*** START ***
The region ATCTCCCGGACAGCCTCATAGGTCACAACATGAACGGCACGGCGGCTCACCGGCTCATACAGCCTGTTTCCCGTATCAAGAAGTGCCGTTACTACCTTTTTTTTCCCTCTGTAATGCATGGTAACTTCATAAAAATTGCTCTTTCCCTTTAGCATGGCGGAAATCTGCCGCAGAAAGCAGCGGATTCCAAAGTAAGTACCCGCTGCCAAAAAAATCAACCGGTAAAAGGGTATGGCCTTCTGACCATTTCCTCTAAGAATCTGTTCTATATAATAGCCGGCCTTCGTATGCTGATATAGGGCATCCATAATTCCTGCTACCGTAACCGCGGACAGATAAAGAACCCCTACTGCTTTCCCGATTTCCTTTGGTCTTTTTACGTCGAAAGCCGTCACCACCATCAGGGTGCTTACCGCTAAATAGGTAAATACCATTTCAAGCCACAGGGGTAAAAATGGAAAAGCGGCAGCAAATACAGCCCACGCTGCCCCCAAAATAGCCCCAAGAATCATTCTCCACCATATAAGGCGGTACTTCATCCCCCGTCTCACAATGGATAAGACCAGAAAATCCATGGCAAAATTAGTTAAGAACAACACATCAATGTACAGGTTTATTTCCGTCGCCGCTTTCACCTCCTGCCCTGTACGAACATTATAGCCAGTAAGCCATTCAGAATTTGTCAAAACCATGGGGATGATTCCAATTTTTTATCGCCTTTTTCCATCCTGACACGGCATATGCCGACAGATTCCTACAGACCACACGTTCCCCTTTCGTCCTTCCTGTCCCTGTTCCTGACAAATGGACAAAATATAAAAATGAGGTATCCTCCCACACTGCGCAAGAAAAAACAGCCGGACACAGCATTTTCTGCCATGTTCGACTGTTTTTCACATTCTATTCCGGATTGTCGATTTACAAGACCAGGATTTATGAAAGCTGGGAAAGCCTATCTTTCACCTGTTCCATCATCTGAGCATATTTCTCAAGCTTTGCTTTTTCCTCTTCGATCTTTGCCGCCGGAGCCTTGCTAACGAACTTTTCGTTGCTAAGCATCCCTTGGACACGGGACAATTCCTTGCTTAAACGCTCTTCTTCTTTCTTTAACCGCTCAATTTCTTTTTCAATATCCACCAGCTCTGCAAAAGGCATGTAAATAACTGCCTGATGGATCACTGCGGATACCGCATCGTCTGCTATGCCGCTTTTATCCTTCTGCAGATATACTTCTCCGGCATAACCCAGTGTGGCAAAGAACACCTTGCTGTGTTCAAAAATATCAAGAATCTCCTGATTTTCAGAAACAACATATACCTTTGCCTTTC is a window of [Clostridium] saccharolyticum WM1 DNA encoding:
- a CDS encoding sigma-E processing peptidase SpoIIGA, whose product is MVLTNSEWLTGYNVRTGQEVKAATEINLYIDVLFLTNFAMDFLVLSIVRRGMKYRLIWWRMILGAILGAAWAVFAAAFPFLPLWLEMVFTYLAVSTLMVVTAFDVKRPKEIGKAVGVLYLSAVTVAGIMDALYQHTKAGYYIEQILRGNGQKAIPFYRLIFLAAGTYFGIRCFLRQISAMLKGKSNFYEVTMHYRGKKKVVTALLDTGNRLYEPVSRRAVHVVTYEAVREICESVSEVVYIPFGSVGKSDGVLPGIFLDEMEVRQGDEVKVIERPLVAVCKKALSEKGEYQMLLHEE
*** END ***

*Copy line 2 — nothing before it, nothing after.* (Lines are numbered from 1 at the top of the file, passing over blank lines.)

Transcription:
- a CDS encoding sigma-E processing peptidase SpoIIGA, whose product is MVLTNSEWLTGYNVRTGQEVKAATEINLYIDVLFLTNFAMDFLVLSIVRRGMKYRLIWWRMILGAILGAAWAVFAAAFPFLPLWLEMVFTYLAVSTLMVVTAFDVKRPKEIGKAVGVLYLSAVTVAGIMDALYQHTKAGYYIEQILRGNGQKAIPFYRLIFLAAGTYFGIRCFLRQISAMLKGKSNFYEVTMHYRGKKKVVTALLDTGNRLYEPVSRRAVHVVTYEAVREICESVSEVVYIPFGSVGKSDGVLPGIFLDEMEVRQGDEVKVIERPLVAVCKKALSEKGEYQMLLHEE